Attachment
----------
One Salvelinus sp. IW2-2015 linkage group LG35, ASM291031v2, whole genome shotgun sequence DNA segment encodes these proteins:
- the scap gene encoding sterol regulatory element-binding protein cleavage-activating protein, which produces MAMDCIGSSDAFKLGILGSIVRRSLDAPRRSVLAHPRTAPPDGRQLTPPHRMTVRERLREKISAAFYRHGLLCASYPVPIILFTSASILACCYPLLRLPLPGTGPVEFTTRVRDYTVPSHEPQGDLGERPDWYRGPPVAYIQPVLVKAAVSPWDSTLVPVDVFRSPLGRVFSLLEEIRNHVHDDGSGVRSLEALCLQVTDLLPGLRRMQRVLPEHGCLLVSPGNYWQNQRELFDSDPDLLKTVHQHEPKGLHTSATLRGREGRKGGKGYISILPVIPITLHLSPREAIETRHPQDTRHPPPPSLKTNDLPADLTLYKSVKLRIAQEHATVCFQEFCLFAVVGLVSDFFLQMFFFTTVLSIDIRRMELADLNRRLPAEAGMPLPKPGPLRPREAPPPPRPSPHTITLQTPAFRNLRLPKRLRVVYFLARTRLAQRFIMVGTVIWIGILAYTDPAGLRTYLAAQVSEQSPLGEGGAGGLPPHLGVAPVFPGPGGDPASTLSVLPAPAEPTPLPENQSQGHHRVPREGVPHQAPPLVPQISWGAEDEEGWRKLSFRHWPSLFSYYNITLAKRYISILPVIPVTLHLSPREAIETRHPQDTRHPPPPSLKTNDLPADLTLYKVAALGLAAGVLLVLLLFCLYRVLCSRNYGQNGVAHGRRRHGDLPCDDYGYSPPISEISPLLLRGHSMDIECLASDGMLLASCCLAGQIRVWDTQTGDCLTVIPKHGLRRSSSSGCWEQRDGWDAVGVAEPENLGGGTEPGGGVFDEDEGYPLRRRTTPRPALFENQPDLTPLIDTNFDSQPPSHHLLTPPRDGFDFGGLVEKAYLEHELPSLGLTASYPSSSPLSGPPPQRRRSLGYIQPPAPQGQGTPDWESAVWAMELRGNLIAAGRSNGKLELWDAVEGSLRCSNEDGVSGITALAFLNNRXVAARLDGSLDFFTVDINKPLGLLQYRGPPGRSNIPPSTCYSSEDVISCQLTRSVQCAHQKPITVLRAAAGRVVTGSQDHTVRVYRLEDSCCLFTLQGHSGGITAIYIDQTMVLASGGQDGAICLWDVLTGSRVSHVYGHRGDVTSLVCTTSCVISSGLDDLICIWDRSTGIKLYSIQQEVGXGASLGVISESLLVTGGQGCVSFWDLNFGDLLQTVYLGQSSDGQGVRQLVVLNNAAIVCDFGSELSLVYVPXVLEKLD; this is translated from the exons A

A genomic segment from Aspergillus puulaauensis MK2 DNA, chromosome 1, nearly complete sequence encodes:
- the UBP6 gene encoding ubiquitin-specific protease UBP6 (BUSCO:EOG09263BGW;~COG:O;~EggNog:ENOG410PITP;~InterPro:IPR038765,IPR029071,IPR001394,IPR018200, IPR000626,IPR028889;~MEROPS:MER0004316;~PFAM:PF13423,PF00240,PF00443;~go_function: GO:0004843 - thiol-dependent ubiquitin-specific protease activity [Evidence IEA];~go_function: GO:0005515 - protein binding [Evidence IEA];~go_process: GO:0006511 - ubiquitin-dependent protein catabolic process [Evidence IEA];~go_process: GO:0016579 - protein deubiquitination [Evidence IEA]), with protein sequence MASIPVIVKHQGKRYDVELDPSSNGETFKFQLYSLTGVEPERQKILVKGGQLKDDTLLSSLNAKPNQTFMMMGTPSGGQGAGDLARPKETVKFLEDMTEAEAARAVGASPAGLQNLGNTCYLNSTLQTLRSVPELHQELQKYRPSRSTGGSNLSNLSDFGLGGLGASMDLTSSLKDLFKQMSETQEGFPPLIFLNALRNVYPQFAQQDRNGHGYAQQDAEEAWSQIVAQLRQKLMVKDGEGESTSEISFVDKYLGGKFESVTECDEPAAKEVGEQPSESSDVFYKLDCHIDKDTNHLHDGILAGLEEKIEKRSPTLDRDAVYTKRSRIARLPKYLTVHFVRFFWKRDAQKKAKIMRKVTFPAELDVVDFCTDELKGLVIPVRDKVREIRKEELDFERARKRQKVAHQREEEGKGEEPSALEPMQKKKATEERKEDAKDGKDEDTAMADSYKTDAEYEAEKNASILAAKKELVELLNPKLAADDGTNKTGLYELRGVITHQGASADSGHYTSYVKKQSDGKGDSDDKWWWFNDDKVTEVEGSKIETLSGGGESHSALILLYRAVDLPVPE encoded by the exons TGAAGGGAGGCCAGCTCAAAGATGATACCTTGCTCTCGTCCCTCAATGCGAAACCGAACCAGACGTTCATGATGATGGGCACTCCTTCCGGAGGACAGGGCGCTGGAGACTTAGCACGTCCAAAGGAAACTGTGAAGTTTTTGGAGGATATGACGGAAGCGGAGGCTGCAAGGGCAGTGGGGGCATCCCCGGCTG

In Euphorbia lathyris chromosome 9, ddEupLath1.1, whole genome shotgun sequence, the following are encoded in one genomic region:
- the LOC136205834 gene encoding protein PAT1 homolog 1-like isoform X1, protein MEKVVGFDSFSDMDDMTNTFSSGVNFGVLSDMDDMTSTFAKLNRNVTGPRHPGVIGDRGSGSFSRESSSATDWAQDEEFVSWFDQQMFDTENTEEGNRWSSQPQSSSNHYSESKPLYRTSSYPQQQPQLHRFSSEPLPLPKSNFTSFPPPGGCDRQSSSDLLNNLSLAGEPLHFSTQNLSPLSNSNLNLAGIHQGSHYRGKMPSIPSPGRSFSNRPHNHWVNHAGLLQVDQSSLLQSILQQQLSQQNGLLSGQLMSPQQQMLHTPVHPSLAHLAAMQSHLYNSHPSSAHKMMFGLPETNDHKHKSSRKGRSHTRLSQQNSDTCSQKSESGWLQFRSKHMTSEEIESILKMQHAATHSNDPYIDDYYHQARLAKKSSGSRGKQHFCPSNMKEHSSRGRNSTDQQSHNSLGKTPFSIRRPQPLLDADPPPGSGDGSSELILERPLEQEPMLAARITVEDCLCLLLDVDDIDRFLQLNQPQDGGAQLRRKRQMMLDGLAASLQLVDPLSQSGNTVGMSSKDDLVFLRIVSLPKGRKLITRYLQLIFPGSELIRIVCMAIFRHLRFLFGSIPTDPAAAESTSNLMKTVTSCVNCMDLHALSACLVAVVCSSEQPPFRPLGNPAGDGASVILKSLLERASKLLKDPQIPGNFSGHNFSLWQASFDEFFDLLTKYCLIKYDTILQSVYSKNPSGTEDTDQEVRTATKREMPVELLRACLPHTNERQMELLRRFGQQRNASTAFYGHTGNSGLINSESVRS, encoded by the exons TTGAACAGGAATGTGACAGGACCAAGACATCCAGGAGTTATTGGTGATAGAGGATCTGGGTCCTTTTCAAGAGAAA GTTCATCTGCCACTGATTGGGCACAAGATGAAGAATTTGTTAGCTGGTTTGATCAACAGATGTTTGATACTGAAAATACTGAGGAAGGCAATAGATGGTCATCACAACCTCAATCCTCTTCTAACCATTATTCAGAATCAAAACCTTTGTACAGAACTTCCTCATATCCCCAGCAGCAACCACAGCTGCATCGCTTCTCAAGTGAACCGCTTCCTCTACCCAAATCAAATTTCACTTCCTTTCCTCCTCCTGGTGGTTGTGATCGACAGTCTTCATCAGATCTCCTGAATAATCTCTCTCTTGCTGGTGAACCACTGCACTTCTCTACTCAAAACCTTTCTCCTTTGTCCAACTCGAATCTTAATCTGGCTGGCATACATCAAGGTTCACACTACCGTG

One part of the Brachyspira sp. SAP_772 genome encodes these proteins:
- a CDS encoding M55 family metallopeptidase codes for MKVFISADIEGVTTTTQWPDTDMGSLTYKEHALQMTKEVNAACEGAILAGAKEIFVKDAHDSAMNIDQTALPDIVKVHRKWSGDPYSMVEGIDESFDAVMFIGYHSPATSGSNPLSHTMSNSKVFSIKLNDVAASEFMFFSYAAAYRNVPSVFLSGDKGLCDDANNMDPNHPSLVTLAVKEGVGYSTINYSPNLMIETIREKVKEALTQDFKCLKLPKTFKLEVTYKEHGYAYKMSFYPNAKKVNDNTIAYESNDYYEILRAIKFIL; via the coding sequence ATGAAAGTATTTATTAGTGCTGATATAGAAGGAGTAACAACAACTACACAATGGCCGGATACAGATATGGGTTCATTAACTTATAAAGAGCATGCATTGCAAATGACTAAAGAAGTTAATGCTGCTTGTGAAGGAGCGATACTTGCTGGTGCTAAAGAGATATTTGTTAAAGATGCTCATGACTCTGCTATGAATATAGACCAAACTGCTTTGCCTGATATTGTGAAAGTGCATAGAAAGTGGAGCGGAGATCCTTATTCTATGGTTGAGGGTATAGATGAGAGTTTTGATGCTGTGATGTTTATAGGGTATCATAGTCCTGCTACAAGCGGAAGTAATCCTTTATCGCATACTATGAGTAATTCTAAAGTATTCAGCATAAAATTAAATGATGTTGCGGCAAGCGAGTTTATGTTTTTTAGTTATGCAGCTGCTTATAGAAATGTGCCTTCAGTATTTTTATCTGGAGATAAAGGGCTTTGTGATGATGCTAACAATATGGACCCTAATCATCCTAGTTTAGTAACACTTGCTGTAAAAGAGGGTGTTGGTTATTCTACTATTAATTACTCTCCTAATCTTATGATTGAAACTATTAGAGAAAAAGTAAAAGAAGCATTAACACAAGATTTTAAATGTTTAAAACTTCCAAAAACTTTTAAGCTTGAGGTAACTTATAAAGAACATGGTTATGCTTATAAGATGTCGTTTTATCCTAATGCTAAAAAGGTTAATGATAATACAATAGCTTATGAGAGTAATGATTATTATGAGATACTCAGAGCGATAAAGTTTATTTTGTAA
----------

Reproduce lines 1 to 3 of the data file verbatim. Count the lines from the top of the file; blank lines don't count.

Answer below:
One Salvelinus sp. IW2-2015 linkage group LG35, ASM291031v2, whole genome shotgun sequence DNA segment encodes these proteins:
- the scap gene encoding sterol regulatory element-binding protein cleavage-activating protein, which produces MAMDCIGSSDAFKLGILGSIVRRSLDAPRRSVLAHPRTAPPDGRQLTPPHRMTVRERLREKISAAFYRHGLLCASYPVPIILFTSASILACCYPLLRLPLPGTGPVEFTTRVRDYTVPSHEPQGDLGERPDWYRGPPVAYIQPVLVKAAVSPWDSTLVPVDVFRSPLGRVFSLLEEIRNHVHDDGSGVRSLEALCLQVTDLLPGLRRMQRVLPEHGCLLVSPGNYWQNQRELFDSDPDLLKTVHQHEPKGLHTSATLRGREGRKGGKGYISILPVIPITLHLSPREAIETRHPQDTRHPPPPSLKTNDLPADLTLYKSVKLRIAQEHATVCFQEFCLFAVVGLVSDFFLQMFFFTTVLSIDIRRMELADLNRRLPAEAGMPLPKPGPLRPREAPPPPRPSPHTITLQTPAFRNLRLPKRLRVVYFLARTRLAQRFIMVGTVIWIGILAYTDPAGLRTYLAAQVSEQSPLGEGGAGGLPPHLGVAPVFPGPGGDPASTLSVLPAPAEPTPLPENQSQGHHRVPREGVPHQAPPLVPQISWGAEDEEGWRKLSFRHWPSLFSYYNITLAKRYISILPVIPVTLHLSPREAIETRHPQDTRHPPPPSLKTNDLPADLTLYKVAALGLAAGVLLVLLLFCLYRVLCSRNYGQNGVAHGRRRHGDLPCDDYGYSPPISEISPLLLRGHSMDIECLASDGMLLASCCLAGQIRVWDTQTGDCLTVIPKHGLRRSSSSGCWEQRDGWDAVGVAEPENLGGGTEPGGGVFDEDEGYPLRRRTTPRPALFENQPDLTPLIDTNFDSQPPSHHLLTPPRDGFDFGGLVEKAYLEHELPSLGLTASYPSSSPLSGPPPQRRRSLGYIQPPAPQGQGTPDWESAVWAMELRGNLIAAGRSNGKLELWDAVEGSLRCSNEDGVSGITALAFLNNRXVAARLDGSLDFFTVDINKPLGLLQYRGPPGRSNIPPSTCYSSEDVISCQLTRSVQCAHQKPITVLRAAAGRVVTGSQDHTVRVYRLEDSCCLFTLQGHSGGITAIYIDQTMVLASGGQDGAICLWDVLTGSRVSHVYGHRGDVTSLVCTTSCVISSGLDDLICIWDRSTGIKLYSIQQEVGXGASLGVISESLLVTGGQGCVSFWDLNFGDLLQTVYLGQSSDGQGVRQLVVLNNAAIVCDFGSELSLVYVPXVLEKLD; this is translated from the exons A

A genomic segment from Aspergillus puulaauensis MK2 DNA, chromosome 1, nearly complete sequence encodes: